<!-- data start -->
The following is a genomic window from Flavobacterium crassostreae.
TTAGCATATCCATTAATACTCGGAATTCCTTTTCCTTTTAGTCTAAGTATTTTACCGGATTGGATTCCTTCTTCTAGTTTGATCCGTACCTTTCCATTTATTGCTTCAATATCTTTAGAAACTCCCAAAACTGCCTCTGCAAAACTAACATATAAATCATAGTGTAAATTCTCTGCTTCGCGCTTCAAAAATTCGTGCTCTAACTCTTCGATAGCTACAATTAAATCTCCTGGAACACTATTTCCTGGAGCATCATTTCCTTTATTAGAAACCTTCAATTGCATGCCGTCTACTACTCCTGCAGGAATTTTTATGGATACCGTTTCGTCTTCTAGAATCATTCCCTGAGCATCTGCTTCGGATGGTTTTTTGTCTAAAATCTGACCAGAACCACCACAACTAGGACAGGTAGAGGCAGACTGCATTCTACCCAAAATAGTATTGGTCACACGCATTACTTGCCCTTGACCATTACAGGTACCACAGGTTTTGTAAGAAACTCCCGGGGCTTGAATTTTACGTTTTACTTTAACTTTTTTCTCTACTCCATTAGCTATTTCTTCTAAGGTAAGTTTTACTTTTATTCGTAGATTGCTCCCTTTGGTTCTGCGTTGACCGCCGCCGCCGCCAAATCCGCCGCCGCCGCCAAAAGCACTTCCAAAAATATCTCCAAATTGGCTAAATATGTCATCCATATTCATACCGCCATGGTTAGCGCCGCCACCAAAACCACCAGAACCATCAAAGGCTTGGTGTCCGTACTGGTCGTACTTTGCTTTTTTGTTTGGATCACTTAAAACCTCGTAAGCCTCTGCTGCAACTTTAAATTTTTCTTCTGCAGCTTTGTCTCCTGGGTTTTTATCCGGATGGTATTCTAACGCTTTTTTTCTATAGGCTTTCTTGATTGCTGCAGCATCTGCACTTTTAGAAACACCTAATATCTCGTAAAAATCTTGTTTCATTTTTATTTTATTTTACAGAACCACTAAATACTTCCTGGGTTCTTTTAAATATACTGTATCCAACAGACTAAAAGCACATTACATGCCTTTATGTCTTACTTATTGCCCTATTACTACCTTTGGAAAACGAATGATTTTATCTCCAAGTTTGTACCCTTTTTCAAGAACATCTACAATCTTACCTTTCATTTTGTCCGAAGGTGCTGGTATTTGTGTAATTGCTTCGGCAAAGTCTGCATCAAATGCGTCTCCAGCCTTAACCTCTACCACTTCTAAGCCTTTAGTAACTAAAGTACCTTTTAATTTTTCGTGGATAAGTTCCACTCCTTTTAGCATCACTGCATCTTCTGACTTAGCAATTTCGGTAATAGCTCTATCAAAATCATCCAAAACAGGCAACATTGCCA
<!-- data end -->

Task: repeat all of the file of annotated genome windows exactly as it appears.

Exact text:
The following is a genomic window from Flavobacterium crassostreae.
TTAGCATATCCATTAATACTCGGAATTCCTTTTCCTTTTAGTCTAAGTATTTTACCGGATTGGATTCCTTCTTCTAGTTTGATCCGTACCTTTCCATTTATTGCTTCAATATCTTTAGAAACTCCCAAAACTGCCTCTGCAAAACTAACATATAAATCATAGTGTAAATTCTCTGCTTCGCGCTTCAAAAATTCGTGCTCTAACTCTTCGATAGCTACAATTAAATCTCCTGGAACACTATTTCCTGGAGCATCATTTCCTTTATTAGAAACCTTCAATTGCATGCCGTCTACTACTCCTGCAGGAATTTTTATGGATACCGTTTCGTCTTCTAGAATCATTCCCTGAGCATCTGCTTCGGATGGTTTTTTGTCTAAAATCTGACCAGAACCACCACAACTAGGACAGGTAGAGGCAGACTGCATTCTACCCAAAATAGTATTGGTCACACGCATTACTTGCCCTTGACCATTACAGGTACCACAGGTTTTGTAAGAAACTCCCGGGGCTTGAATTTTACGTTTTACTTTAACTTTTTTCTCTACTCCATTAGCTATTTCTTCTAAGGTAAGTTTTACTTTTATTCGTAGATTGCTCCCTTTGGTTCTGCGTTGACCGCCGCCGCCGCCAAATCCGCCGCCGCCGCCAAAAGCACTTCCAAAAATATCTCCAAATTGGCTAAATATGTCATCCATATTCATACCGCCATGGTTAGCGCCGCCACCAAAACCACCAGAACCATCAAAGGCTTGGTGTCCGTACTGGTCGTACTTTGCTTTTTTGTTTGGATCACTTAAAACCTCGTAAGCCTCTGCTGCAACTTTAAATTTTTCTTCTGCAGCTTTGTCTCCTGGGTTTTTATCCGGATGGTATTCTAACGCTTTTTTTCTATAGGCTTTCTTGATTGCTGCAGCATCTGCACTTTTAGAAACACCTAATATCTCGTAAAAATCTTGTTTCATTTTTATTTTATTTTACAGAACCACTAAATACTTCCTGGGTTCTTTTAAATATACTGTATCCAACAGACTAAAAGCACATTACATGCCTTTATGTCTTACTTATTGCCCTATTACTACCTTTGGAAAACGAATGATTTTATCTCCAAGTTTGTACCCTTTTTCAAGAACATCTACAATCTTACCTTTCATTTTGTCCGAAGGTGCTGGTATTTGTGTAATTGCTTCGGCAAAGTCTGCATCAAATGCGTCTCCAGCCTTAACCTCTACCACTTCTAAGCCTTTAGTAACTAAAGTACCTTTTAATTTTTCGTGGATAAGTTCCACTCCTTTTAGCATCACTGCATCTTCTGACTTAGCAATTTCGGTAATAGCTCTATCAAAATCATCCAAAACAGGCAACATTGCCA